Writes Fionn Kelleher
If you’re interested in producing electronic music but don’t know where to start, here’s the lowdown. I’m going to focus on setting up an environment for you to start experimenting, as well as providing some essential resources and pointers. The only prerequisites are a laptop, a pair of headphones, and a bedroom.
Let’s start off with the brains of your set up: the Digital Audio Workstation (or DAW), a piece of software that runs on your computer. A DAW is akin to a workbench: It’s where you assemble all the bits of your track, tweak individual parts to make every sound fit together nicely, and it houses all the tools you’ll need. Picking a DAW is as personal a choice as picking a comfortable pair of shoes — while every DAW has a common purpose (to help you create music), each has a different workflow. You may feel more creative in one over the others, so it’s worth spending some time exploring your options. Some of the most commonly used are FL Studio, Ableton Live, Logic Pro, and Cubase; unfortunately, they all cost money. Luckily, they do offer free trials and some provide student discounts, so they’re worth looking into.
Synthesisers are the heart of electronic music — from drums, to leads, to pads, to droning notes. A synthesiser starts off by generating a continuous waveform that creates a sound, and lets you tweak various parameters to shape that waveform into your desired sound. When you drag a virtual instrument into your track, chances are the sound is being generated by a synth. You’ll likely notice you can select from a number of ‘patches’ within your DAW, which are pre-configured sounds for the instrument.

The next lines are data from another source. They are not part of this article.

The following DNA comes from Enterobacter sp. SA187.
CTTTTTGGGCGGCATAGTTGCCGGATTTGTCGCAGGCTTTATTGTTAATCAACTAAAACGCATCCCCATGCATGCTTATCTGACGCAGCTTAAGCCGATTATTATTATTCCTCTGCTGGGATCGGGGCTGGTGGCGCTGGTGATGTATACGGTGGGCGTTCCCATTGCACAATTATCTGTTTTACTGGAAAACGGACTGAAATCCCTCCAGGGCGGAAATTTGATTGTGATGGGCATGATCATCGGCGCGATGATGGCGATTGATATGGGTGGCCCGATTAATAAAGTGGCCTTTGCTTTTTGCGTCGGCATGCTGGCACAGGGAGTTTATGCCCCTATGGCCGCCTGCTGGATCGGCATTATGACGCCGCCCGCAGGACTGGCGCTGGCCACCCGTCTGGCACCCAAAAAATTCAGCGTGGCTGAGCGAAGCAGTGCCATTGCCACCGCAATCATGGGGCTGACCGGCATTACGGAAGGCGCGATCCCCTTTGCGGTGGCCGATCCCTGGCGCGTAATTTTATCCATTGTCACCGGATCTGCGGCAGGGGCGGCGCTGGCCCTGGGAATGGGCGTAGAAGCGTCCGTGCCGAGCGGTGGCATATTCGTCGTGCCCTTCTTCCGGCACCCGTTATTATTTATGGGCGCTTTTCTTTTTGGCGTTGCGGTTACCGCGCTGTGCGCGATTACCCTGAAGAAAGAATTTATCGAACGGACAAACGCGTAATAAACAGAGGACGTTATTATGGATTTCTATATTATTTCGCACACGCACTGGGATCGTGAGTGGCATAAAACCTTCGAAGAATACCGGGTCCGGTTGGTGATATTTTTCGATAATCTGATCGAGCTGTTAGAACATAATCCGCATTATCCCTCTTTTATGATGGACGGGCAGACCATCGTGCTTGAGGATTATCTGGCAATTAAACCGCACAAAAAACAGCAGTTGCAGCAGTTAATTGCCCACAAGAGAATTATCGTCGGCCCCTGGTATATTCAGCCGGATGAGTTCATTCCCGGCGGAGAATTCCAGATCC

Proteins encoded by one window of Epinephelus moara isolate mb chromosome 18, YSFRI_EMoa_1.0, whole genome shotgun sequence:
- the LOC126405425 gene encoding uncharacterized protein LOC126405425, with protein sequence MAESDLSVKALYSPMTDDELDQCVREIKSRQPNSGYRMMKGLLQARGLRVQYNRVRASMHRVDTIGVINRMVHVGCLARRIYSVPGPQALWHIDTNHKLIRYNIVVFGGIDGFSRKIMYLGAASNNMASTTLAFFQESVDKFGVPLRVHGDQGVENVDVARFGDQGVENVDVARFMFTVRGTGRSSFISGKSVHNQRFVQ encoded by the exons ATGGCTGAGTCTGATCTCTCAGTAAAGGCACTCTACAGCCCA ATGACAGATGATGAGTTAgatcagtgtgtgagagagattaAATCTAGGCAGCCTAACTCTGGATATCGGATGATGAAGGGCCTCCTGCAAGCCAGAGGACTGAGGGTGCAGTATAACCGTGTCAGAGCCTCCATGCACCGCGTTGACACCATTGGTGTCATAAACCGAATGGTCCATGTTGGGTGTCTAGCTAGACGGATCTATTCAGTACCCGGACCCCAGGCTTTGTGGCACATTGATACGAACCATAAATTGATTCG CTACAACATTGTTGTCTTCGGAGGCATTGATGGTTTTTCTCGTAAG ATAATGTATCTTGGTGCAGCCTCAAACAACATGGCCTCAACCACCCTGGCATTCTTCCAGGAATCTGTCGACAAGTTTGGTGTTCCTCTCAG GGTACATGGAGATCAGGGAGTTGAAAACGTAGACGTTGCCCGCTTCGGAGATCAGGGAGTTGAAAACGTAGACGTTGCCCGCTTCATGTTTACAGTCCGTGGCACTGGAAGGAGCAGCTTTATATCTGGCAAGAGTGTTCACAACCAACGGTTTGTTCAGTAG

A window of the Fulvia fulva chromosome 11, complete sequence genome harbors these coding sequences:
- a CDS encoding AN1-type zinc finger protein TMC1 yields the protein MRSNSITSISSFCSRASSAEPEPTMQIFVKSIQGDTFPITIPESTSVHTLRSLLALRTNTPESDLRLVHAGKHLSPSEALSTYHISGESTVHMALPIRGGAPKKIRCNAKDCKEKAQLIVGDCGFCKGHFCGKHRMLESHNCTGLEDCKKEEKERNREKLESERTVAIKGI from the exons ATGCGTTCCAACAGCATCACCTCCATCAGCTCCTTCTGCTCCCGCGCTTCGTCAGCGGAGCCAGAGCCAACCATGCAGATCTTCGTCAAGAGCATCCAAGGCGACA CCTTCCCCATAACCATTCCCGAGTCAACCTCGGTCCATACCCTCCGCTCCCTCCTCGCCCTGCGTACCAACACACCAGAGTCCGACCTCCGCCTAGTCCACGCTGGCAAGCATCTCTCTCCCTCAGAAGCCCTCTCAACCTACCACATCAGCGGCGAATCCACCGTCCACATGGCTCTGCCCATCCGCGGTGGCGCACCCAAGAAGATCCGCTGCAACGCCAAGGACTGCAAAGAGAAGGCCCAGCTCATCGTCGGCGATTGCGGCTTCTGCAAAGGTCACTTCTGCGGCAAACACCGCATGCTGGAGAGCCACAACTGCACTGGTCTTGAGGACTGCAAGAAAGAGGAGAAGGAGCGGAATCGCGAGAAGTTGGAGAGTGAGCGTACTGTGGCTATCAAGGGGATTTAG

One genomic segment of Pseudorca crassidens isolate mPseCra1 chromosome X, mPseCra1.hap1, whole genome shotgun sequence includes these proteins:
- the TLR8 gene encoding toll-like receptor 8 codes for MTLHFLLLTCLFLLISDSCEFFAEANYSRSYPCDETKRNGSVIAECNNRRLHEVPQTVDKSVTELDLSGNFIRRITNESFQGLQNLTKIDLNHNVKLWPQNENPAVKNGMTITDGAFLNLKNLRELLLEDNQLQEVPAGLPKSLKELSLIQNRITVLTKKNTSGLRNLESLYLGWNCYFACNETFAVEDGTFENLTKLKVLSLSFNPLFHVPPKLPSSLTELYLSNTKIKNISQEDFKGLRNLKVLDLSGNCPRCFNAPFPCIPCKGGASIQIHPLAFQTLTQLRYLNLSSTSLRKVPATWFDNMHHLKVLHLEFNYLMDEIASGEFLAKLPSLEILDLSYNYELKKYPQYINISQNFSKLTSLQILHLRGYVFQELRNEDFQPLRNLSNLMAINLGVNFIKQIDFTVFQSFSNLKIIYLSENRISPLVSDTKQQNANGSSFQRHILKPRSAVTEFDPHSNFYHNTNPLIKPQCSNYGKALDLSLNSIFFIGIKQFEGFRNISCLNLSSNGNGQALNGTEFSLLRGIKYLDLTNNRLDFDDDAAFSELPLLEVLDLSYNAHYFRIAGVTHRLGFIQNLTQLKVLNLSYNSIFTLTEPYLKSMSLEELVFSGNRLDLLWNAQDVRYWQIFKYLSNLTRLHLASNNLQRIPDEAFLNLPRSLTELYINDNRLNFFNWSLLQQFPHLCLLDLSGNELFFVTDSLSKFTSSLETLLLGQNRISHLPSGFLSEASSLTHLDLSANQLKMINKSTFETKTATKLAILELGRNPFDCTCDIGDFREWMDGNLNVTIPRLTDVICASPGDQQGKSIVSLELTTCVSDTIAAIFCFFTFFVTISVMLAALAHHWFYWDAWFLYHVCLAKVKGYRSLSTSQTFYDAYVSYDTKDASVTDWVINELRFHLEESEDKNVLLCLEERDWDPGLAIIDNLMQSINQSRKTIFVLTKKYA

Even so, It’s worthwhile being able to understand how each parameter influences the sound so you can create unique sounds of your own. There’s no better resource than Syntorial. Syntorial is an interactive lesson-based guide to sound design, training your ear to notice how different options influence sound. The first twenty lessons are free; after that you’ll need to pay a one-time fee to unlock the rest (a 40% student discount is available, however).
Sampling is an important part of many genres of electronic music, especially hip-hop. Sampling involves taking a recording — which could be a full song, an excerpt, or any arbitrary snippet of audio — and manipulating it into other interesting sounds and arranging them as the basis of a song, or to complement other elements of a song. Your DAW should have a sampler, and the best way of learning to use it is to consult the manual and experiment with different clips.
If you find yourself enjoying music production, a worthy purchase is a MIDI controller or MIDI keyboard. One recognisable example of a MIDI controller is the Novation Launchpad. They hook up to your DAW and let you control it without needing to touch your mouse/keyboard. Reference headphones are worth the money if you plan on releasing your music; they provide a flat sound profile, so you can mix your music to sound great on any sound system.
The most important thing is to have fun! Don’t beat yourself up if you’re not the next Daft Punk overnight; so long as you’re creating, you’re learning.